Parenting Lessons Only Your Anxious Kids Can Teach You (by Natasha Daniels)

Parenting Lessons Only Your Anxious Kids can Teach You

I decided I wanted to be a child therapist long before I ever had children. I finished graduate school before I even began motherhood. I knew all the signs and symptoms of every childhood mental health disorder before my first child entered the world. You would think I was well prepared. You would think if anyone could handle anxious kids – it would be me. Apparently the universe shared the same sentiment – as it dutifully delivered me child after child with some form of anxiety in their DNA.

At first I was in denial. I quickly rebuked my education and my profession and thought, “Come on! These things seem normal to me. My kids do all of those things. What’s the big deal?”

Eventually the reality started to sink in. No, not every kid does that. No, not every parent has to worry about going on the highway – because their three year old goes into a panic. No, not every parent has to talk to their five year old about what will happen when they die.

After twelve years and three children later – I have embraced anxiety as much as I embrace my children. My children have taught me more about life than any textbook ever did. I have realized that anxious kids have much to teach us.

The lessons anxious kids teach us…

  1. That we need to believe in them – not in their fear.

    Early on I found myself accommodating my child’s fear. She doesn’t like highways – I should find an alternative route. She doesn’t like elevators – let’s find the stairs. Over time – she would surprise me with her tenacity and her ability to dig deep and face her fears.

    I realized that she was more of a fighter than I was allowing her to be. That she was tired of her worries and she wanted them to go away. Instead of turning away from her fears – I began to hold her hand and we faced them together. One small step at a time.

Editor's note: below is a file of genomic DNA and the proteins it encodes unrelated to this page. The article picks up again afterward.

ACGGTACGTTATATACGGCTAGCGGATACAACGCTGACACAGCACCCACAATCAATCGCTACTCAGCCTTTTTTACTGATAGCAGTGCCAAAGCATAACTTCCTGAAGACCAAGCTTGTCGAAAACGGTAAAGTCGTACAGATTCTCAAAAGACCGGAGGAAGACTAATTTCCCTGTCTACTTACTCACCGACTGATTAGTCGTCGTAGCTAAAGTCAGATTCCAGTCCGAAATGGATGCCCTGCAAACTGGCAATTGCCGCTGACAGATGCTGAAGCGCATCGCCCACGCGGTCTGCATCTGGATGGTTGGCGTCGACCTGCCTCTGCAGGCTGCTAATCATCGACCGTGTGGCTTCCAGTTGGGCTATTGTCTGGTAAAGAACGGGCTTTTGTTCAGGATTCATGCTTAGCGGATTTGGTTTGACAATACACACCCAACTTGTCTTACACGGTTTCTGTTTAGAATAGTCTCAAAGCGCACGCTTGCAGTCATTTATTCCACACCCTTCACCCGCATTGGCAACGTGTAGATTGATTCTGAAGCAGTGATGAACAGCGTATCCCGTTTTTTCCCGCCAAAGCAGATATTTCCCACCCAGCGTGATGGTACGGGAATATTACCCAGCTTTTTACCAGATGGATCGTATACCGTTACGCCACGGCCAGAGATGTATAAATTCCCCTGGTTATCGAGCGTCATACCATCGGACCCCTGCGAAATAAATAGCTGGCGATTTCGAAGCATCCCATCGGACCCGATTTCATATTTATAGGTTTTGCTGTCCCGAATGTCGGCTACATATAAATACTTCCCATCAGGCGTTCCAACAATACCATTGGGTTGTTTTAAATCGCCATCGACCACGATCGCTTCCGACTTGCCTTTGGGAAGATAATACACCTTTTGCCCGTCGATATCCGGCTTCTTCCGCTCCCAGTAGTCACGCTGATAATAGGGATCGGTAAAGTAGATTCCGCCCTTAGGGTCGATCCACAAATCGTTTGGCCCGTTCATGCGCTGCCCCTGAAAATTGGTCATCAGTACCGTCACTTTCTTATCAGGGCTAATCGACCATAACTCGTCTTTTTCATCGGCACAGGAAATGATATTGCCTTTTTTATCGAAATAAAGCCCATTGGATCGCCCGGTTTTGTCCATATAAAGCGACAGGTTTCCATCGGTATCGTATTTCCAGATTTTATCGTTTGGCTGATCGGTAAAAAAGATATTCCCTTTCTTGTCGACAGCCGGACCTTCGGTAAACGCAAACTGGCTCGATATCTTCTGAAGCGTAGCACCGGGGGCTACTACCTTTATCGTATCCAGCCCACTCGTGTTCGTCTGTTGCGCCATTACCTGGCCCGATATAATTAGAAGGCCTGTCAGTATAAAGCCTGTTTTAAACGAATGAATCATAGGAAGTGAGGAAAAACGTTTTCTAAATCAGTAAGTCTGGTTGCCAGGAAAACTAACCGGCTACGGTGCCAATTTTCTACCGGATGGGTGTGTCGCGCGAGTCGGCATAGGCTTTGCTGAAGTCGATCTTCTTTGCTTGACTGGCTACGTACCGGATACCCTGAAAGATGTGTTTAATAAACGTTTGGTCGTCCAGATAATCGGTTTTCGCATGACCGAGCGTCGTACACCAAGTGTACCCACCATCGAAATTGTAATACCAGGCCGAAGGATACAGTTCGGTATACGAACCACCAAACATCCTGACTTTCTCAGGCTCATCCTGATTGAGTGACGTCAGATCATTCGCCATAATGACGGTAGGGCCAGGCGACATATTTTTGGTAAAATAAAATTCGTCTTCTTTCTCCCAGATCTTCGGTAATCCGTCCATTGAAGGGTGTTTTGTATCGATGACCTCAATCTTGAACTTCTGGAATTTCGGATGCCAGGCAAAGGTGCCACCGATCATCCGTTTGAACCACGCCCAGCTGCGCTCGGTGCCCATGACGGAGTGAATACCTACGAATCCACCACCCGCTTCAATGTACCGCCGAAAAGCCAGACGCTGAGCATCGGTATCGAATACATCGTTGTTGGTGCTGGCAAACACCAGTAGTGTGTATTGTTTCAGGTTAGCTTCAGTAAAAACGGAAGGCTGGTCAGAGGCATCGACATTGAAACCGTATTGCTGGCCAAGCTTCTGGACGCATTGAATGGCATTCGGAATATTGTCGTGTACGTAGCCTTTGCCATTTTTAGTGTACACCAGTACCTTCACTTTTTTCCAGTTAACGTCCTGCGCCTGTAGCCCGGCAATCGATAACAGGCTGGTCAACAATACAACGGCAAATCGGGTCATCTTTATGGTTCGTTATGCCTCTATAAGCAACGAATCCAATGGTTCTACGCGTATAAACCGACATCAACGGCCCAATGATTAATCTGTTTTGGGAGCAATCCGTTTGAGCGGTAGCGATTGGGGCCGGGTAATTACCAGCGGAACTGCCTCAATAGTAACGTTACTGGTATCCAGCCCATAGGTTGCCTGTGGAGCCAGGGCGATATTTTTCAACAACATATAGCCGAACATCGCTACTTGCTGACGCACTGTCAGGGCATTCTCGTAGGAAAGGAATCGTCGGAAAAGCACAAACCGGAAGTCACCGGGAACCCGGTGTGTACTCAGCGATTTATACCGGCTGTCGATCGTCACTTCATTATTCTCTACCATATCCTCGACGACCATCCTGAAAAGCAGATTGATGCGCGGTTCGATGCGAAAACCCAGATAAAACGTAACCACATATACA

2. That our fears aren’t always their fears.



    Time and time again my children have awed and inspired me. I have inadvertently put them and their worries into tiny, predictable boxes. I play out scenarios in my head and anticipate how situations will unfold. Luckily I have often been wrong.

    I have realized – I can’t underestimate my children.

    I think I was more nervous about kindergarten than my son. I walked him to the gate on the first day – waiting for the meltdown. Waiting for the battle to start. Wondering if the school counselor was in on the first day. He turned to me and said, “You can go. I’m good.” And – he didn’t look back. Not once.

  3. That our words can tear them down and lift them up.

    Anxious children tend to be much more sensitive in general. My kids are no exception. They love hard and hurt hard. Sensitive children often have the biggest hearts. My three year old is the first to notice when I am having a bad day. She is also the first one to sulk in a corner for hours when I correct her behavior. She is the one who frequently asks, “Are you proud of me?” five zillion times a day.

    I realize that my words have weight.

    They are actively shaping the way she views herself. I have learned to be cautious with my words – as they can tear my little girl down in a heart beat or they can lift her up. I am in the process of helping her develop her own inner dialogue. That could be good or that could be bad – it was up to me.

  4. That they are watching.